0
$\begingroup$

According to BBFSK a relation with the properties of comparativity and reflexivity satisfies symmetry and transitivity. Comparativity is defined as $x\sim{z}\land{y\sim{z}}\implies{x\sim{y}}$. Apparently the proof of this is as simple as $x\sim{x}\land{y\sim{x}}\implies{x\sim{y}},$ which shows symmetry. From symmetry and comparativity, transitivity clearly follows.

Using the sets $$\mathcal{S}\equiv\left\{1,2,3\right\};\mathcal{P}\equiv\left\{\langle2,1\rangle,\langle3,1\rangle,\langle3,2\rangle\right\};\mathcal{Q}\equiv\left\{\langle1,3\rangle,\langle3,1\rangle\right\};$$

and relations

$$F(x,y)\equiv\text{False};L(a,b)\equiv\langle a,b\rangle\notin\mathcal{P};A(a,b)\equiv\langle a,b\rangle\notin\mathcal{Q};$$

it is possible to show that each relation satisfies exactly two of the axioms of an equivalence relation. Each pair of satisfied axioms is different from that of another of the relations. This demonstrates that the axioms are independent, that is orthogonal.

I know that "orthogonality" is something of a metaphor when applied to axioms. Nonetheless, I find it unsettling that a system of three axioms can be shown to be isomorphic to a system of two axioms. Is this an acceptable state of affairs?

$\endgroup$
  • 3
    $\begingroup$ I'm confused by why you find that "unsettling" or even surprising. (I'm also confused by what "acceptable" is supposed to mean. The equivalence just is, whether you "accept" it or not.) As long as there are multiple perspectives on and ways of analyzing some concept, there will be multiple distinct but equivalent axiomatizations. $\endgroup$ – Derek Elkins Jan 27 at 5:21
  • $\begingroup$ It's a question of the number of "objects" and relations between them. In programing it is often possible to simplify the first hack down the a bare minimum of code, but once that is reached, any further "simplification" means moving the complexity somewhere else. We might rely on the OS to do the work for us; or use a library call, overload an operator, etc. But there will still be some minimum number of independent variables and instructions needed to accomplish a task. That is based on experience, not on theory. But I'll bet there is theory to back up my assertion. $\endgroup$ – Steven Hatton Jan 27 at 19:27
4
$\begingroup$

In fact, it's equivalent to a system with one axiom, since we can always take the conjunction of any finite number of sentences.

Of course, you may object that doing so changes the form of the axioms in some way, and there are interesting questions to be asked here. For example, in the context of general algebras (= structures in a purely functional signature), we can ask $(i)$ whether a class of structures can be axiomatized by equations (this has a complete answer, essentially) and $(ii)$ if so, how many equations are needed (e.g. for the class of groups). But this is a side issue; the situation is completely acceptable, some axiomatizations are different from others.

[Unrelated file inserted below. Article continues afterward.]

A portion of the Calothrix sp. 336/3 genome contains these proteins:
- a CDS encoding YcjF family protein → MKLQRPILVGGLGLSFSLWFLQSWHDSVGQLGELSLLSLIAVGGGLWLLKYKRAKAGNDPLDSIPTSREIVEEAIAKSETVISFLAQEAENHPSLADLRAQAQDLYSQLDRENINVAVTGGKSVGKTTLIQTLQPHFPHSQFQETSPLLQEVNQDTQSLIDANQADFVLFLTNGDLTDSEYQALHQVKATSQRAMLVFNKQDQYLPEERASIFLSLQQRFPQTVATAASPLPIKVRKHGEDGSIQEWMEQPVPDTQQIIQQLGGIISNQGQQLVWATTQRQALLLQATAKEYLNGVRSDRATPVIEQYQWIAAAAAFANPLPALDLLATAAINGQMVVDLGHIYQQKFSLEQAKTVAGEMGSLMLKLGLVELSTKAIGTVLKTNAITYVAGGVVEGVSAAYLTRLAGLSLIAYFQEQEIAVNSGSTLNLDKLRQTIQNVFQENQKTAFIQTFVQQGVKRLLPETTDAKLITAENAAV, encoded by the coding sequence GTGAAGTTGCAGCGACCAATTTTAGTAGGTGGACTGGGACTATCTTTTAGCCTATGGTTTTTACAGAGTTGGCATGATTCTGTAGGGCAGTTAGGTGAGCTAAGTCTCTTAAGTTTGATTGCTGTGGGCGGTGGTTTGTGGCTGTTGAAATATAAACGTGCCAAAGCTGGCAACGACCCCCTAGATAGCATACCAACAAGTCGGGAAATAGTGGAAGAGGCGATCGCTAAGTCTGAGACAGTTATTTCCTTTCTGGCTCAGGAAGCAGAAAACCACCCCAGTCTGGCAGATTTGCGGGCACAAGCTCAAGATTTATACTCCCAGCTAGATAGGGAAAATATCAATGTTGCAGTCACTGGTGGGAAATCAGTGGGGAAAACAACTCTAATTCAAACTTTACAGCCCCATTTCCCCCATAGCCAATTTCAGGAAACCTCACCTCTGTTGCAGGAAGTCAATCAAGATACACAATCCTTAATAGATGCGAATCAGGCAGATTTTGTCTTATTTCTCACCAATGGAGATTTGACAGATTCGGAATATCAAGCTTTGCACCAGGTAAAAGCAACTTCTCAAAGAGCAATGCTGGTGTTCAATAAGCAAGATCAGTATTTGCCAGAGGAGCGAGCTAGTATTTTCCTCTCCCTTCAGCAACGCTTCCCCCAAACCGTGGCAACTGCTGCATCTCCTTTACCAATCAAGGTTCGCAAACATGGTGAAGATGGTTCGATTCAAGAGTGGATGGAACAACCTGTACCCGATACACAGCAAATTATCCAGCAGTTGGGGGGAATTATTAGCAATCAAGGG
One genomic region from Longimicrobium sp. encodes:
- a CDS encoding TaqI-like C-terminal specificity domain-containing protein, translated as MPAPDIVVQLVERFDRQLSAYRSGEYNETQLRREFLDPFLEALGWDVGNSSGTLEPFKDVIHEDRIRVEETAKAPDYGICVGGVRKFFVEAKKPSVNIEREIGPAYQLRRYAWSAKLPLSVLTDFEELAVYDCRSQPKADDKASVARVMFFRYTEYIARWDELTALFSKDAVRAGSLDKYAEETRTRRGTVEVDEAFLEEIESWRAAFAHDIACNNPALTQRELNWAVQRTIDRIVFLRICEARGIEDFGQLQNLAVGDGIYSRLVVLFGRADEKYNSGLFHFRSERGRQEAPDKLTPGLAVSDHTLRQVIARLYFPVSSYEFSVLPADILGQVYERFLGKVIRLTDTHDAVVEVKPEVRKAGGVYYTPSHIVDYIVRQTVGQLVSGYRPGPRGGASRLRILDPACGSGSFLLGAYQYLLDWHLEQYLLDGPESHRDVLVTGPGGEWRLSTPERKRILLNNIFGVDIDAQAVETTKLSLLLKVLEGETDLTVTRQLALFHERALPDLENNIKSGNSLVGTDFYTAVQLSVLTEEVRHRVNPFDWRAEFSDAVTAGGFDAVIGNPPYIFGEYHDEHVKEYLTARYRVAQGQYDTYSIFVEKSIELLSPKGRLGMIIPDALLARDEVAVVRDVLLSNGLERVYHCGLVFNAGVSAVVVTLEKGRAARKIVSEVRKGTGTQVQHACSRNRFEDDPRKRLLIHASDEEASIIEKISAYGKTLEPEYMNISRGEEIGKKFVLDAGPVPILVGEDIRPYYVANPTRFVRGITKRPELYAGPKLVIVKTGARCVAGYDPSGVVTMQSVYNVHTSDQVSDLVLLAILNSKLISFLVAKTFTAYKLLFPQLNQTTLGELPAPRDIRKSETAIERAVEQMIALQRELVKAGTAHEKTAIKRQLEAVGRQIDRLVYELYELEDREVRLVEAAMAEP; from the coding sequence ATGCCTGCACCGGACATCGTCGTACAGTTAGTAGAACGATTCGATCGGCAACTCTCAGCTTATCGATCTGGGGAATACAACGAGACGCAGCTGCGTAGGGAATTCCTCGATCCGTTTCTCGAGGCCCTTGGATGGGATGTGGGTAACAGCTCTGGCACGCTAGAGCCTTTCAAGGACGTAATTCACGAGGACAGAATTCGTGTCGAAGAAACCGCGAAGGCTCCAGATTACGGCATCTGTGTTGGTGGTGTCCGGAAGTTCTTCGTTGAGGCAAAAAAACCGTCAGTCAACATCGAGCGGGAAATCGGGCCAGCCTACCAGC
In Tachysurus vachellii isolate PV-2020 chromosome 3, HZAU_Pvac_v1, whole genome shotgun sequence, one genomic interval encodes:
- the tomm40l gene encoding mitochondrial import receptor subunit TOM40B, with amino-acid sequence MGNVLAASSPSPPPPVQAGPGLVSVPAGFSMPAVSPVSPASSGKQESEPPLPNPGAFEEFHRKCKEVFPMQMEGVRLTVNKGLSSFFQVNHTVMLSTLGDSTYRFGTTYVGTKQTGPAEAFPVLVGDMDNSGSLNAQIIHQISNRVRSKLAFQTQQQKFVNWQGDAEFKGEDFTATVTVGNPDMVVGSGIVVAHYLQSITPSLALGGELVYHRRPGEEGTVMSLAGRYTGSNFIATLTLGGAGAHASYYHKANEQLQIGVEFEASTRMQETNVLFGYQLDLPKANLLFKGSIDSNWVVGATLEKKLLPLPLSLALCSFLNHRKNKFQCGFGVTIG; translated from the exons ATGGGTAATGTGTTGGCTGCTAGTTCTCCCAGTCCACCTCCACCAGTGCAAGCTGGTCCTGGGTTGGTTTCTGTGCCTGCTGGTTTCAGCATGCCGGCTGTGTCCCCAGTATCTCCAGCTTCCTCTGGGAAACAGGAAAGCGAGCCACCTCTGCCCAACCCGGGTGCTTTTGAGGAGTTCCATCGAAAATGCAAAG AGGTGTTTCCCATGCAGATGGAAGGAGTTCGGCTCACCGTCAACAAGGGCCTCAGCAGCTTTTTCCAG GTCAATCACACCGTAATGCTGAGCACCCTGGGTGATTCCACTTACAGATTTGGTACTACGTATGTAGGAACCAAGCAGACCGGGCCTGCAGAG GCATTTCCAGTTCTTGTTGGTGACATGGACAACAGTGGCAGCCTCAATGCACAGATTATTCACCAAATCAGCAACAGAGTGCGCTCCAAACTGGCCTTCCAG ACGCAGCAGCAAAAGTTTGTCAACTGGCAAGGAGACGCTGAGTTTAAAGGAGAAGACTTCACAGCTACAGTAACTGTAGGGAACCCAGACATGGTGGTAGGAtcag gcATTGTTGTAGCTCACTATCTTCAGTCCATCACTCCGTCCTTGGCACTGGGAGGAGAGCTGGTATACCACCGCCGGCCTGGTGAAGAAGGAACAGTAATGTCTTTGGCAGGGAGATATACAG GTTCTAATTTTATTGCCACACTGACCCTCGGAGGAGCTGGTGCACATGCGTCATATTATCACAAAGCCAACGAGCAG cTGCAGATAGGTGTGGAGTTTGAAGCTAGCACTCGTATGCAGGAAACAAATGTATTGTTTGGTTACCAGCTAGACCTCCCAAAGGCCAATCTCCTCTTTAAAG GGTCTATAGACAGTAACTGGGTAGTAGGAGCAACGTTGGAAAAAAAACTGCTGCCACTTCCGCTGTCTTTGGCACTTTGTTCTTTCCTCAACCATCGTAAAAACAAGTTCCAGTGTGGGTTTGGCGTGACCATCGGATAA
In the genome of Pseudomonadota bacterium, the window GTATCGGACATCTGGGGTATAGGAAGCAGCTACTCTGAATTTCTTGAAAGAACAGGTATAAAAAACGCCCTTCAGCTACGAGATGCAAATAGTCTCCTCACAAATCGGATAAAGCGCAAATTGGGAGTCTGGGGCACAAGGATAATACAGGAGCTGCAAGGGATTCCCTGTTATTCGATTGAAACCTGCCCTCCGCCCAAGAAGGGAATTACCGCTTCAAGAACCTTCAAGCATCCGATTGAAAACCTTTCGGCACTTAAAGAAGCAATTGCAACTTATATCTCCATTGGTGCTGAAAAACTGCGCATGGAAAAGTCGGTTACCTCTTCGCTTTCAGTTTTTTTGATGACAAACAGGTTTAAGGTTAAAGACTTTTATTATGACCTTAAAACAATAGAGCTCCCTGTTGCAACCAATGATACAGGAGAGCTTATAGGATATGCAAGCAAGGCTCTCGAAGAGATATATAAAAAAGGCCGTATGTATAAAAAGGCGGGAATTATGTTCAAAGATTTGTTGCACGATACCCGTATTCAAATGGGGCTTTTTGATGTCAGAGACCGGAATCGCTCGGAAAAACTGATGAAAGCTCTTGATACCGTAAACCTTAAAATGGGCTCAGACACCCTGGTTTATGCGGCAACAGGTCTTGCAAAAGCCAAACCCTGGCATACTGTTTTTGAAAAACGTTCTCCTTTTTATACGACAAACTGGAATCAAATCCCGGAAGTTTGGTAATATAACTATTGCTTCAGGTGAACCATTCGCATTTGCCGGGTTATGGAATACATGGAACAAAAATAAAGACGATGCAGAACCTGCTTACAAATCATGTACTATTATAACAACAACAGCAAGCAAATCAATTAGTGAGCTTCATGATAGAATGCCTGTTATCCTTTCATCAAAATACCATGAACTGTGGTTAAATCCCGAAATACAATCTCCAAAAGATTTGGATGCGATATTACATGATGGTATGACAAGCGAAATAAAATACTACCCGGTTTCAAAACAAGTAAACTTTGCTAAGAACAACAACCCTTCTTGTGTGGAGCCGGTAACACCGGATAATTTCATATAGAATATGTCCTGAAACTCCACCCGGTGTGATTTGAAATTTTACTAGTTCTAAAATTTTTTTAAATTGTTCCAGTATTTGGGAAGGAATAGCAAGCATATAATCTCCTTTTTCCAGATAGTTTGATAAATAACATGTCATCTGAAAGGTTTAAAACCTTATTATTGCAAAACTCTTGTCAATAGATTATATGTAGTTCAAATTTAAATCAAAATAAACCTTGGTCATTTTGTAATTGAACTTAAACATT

Separately, it's worth saying that your statement

"orthogonality" is something of a metaphor when applied to axioms

is quite true, and is why the word "orthogonality" really shouldn't be used here: I suspect your worry comes from the sense that somehow we have an object which is both three-dimensional and two-dimensional, but this is only due to a misrepresentation of a logical phenomenon as a geometric one.

$\endgroup$
  • $\begingroup$ I think my misgiving derives from the same intuition that leads one to speak of orthogonality of axioms. Having a system completely determined by two independent rules which is equivalent to a system completely determined by three independent rules make me suspect that the ideas haven't been completely atomized. I know there are other places where this happens. In the theory of groups the axioms of identity and inverse are redundant, but they may be replaced by left and right division. It just bothers me. $\endgroup$ – Steven Hatton Jan 27 at 5:58
  • $\begingroup$ The more interesting question than how few "orthogonal" axioms can we use to characterize a system may be: what is the maximum number of independent axioms possible? $\endgroup$ – Steven Hatton Jan 27 at 9:30
  • $\begingroup$ @StevenHatton That also doesn't work properly: consider the single sentence $p$ versus the pair of sentences $p\vee q, p\vee\neg q$ for $q$ "sufficiently independent of" $p$. You need to do more work to get an interesting notion of "number of axioms." Finitely axiomatizable versus non-finitely axiomatizable works, as does smallest number of axioms after restricting to a sufficiently narrow syntactic class of sentences. $\endgroup$ – Noah Schweber Jan 27 at 18:50
  • $\begingroup$ I need to step away from the crack pipe. I love this stuff, but it is distracting me from other goals. Please see my comment in response to Derek Elkins for a sketch of how I'm thinking about this matter. $\endgroup$ – Steven Hatton Jan 27 at 19:35

Your Answer

By clicking “Post Your Answer”, you agree to our terms of service, privacy policy and cookie policy

Not the answer you're looking for? Browse other questions tagged or ask your own question.